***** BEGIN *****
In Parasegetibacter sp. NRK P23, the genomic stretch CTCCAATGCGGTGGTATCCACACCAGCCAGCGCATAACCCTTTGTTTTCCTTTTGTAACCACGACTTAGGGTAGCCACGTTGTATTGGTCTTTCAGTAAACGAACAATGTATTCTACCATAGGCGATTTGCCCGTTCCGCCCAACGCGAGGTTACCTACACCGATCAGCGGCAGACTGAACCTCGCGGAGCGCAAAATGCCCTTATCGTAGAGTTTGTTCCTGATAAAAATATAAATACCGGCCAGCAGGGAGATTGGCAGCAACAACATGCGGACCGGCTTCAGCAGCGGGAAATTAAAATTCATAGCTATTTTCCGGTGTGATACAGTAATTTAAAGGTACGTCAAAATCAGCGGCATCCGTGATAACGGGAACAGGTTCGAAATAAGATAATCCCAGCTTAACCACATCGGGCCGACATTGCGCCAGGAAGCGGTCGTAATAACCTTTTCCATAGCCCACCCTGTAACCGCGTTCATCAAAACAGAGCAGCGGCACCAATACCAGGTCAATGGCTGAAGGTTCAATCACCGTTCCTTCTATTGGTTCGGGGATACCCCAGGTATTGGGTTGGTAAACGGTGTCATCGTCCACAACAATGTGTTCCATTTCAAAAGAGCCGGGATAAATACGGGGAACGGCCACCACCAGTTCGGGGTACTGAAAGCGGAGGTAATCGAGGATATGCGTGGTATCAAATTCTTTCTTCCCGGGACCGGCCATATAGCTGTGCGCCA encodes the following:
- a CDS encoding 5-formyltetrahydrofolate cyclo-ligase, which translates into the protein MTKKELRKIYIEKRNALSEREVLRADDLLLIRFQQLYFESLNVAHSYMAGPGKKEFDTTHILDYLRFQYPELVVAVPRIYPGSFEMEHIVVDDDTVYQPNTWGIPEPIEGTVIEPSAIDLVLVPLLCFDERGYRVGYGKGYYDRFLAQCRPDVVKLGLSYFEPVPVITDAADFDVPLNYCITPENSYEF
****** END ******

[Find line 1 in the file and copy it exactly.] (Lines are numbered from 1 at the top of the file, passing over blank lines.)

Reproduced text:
In Parasegetibacter sp. NRK P23, the genomic stretch CTCCAATGCGGTGGTATCCACACCAGCCAGCGCATAACCCTTTGTTTTCCTTTTGTAACCACGACTTAGGGTAGCCACGTTGTATTGGTCTTTCAGTAAACGAACAATGTATTCTACCATAGGCGATTTGCCCGTTCCGCCCAACGCGAGGTTACCTACACCGATCAGCGGCAGACTGAACCTCGCGGAGCGCAAAATGCCCTTATCGTAGAGTTTGTTCCTGATAAAAATATAAATACCGGCCAGCAGGGAGATTGGCAGCAACAACATGCGGACCGGCTTCAGCAGCGGGAAATTAAAATTCATAGCTATTTTCCGGTGTGATACAGTAATTTAAAGGTACGTCAAAATCAGCGGCATCCGTGATAACGGGAACAGGTTCGAAATAAGATAATCCCAGCTTAACCACATCGGGCCGACATTGCGCCAGGAAGCGGTCGTAATAACCTTTTCCATAGCCCACCCTGTAACCGCGTTCATCAAAACAGAGCAGCGGCACCAATACCAGGTCAATGGCTGAAGGTTCAATCACCGTTCCTTCTATTGGTTCGGGGATACCCCAGGTATTGGGTTGGTAAACGGTGTCATCGTCCACAACAATGTGTTCCATTTCAAAAGAGCCGGGATAAATACGGGGAACGGCCACCACCAGTTCGGGGTACTGAAAGCGGAGGTAATCGAGGATATGCGTGGTATCAAATTCTTTCTTCCCGGGACCGGCCATATAGCTGTGCGCCA encodes the following: